Two Adelaide judges, who are married to each other, were targeted in an alleged murder plot hatched in a South Australian jail, it can now be revealed.
A temporary suppression order on the names of Adelaide District Court judges Paul Rice and Rosemary Davey was lifted in the Supreme Court on Thursday.
Prisoners Frederick Bernard Walkuski, 63, and Hendrik Gysbertus Van Schaik, 42, were arrested earlier this month and charged with plotting to murder the two judges, destroy their homes and also the home of a senior police officer.
The name of the officer, Detective Inspector Craig Wall, can now be revealed.
It can also be revealed that Judge Rice set Walkuski's sentence.
Details of the nature of the accused men's offences and their sentences remain suppressed.
Prosecutors have alleged the plot was retribution by Walkuski, who is accused of offering to pay fellow inmate Van Schaik to carry out the attacks which police feared were imminent.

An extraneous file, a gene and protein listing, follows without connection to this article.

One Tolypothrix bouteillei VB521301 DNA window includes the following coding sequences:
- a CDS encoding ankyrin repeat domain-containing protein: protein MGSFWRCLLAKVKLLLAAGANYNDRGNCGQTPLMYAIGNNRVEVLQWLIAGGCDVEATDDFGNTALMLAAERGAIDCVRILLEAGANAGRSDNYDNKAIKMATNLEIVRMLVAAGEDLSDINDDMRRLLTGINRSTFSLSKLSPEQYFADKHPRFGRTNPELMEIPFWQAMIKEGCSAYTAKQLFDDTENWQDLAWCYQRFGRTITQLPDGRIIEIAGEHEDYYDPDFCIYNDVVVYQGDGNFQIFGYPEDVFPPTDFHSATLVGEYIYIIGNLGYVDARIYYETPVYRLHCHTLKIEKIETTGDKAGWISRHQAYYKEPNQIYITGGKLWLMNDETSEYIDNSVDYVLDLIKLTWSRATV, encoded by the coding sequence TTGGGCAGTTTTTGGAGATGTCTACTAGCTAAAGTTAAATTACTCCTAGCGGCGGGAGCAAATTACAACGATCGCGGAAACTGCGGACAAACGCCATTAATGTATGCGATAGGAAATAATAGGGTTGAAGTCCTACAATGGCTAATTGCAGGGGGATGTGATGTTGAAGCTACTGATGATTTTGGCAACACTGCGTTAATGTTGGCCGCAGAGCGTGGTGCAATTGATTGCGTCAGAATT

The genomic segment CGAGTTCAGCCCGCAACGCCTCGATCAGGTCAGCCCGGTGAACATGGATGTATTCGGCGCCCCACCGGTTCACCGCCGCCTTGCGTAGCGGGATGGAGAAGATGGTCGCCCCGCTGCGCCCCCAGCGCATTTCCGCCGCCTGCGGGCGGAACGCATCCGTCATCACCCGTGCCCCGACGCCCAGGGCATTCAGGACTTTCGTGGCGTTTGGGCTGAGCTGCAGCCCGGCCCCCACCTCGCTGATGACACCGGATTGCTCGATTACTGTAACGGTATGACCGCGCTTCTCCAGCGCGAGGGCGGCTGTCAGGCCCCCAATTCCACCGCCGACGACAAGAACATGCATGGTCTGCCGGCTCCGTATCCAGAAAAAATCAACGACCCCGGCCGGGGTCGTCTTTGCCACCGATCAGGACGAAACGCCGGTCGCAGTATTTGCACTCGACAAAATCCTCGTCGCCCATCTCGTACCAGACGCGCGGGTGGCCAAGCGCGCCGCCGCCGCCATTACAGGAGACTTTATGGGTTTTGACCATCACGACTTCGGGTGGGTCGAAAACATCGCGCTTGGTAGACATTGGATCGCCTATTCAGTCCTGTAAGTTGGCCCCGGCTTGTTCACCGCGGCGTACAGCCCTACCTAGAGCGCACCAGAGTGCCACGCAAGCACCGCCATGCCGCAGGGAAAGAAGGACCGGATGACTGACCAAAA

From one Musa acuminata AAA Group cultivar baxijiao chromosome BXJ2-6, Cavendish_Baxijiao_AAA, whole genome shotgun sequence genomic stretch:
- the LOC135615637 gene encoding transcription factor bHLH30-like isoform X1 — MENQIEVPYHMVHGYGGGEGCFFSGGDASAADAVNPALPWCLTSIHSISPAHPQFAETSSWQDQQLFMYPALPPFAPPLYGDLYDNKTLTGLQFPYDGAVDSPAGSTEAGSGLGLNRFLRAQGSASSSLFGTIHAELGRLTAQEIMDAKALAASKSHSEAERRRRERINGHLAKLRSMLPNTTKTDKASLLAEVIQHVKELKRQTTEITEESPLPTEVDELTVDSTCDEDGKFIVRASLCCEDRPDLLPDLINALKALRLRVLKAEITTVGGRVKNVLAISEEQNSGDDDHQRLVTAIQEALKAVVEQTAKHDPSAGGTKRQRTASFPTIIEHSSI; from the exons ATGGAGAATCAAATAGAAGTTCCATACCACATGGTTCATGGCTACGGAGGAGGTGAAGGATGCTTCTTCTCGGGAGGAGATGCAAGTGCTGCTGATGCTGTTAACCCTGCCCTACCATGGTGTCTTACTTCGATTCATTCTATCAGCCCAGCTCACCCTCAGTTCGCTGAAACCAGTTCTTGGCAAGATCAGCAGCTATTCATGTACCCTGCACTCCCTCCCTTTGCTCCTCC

A temporary suppression order was imposed in Murray Bridge Magistrates Court on the names of the three alleged victims to give them time to alert families and friends.
On Monday in the Adelaide magistrates court, magistrate Bob Hurrup agreed to revoke the suppression order on the three names.
But Walkuski's lawyer, Nick Vadasz, went to the Supreme Court asking that the name of the second judge be suppressed.
Justice Tom Gray on Thursday refused the application, but extended the order temporarily so Mr Vadasz could speak to his client about the possibility of an appeal.
During her time as a lawyer, Judge Davey acted on behalf of James Vlassakis, one of three men convicted over the infamous Snowtown murders in South Australia.